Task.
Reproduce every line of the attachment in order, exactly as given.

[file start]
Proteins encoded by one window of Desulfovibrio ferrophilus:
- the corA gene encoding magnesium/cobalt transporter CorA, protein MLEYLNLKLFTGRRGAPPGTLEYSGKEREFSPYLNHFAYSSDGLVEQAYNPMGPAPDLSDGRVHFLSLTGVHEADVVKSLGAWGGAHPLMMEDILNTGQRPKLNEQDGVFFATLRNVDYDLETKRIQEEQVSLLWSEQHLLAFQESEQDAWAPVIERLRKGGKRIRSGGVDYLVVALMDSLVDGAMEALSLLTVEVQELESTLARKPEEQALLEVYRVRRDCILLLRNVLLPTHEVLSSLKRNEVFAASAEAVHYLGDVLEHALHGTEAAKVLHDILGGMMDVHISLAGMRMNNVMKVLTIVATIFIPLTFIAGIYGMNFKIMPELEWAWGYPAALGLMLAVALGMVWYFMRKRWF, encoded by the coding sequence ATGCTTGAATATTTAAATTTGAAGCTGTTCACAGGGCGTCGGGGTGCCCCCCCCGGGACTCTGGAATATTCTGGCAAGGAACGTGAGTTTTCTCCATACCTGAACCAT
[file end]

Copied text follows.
Proteins encoded by one window of Desulfovibrio ferrophilus:
- the corA gene encoding magnesium/cobalt transporter CorA, protein MLEYLNLKLFTGRRGAPPGTLEYSGKEREFSPYLNHFAYSSDGLVEQAYNPMGPAPDLSDGRVHFLSLTGVHEADVVKSLGAWGGAHPLMMEDILNTGQRPKLNEQDGVFFATLRNVDYDLETKRIQEEQVSLLWSEQHLLAFQESEQDAWAPVIERLRKGGKRIRSGGVDYLVVALMDSLVDGAMEALSLLTVEVQELESTLARKPEEQALLEVYRVRRDCILLLRNVLLPTHEVLSSLKRNEVFAASAEAVHYLGDVLEHALHGTEAAKVLHDILGGMMDVHISLAGMRMNNVMKVLTIVATIFIPLTFIAGIYGMNFKIMPELEWAWGYPAALGLMLAVALGMVWYFMRKRWF, encoded by the coding sequence ATGCTTGAATATTTAAATTTGAAGCTGTTCACAGGGCGTCGGGGTGCCCCCCCCGGGACTCTGGAATATTCTGGCAAGGAACGTGAGTTTTCTCCATACCTGAACCAT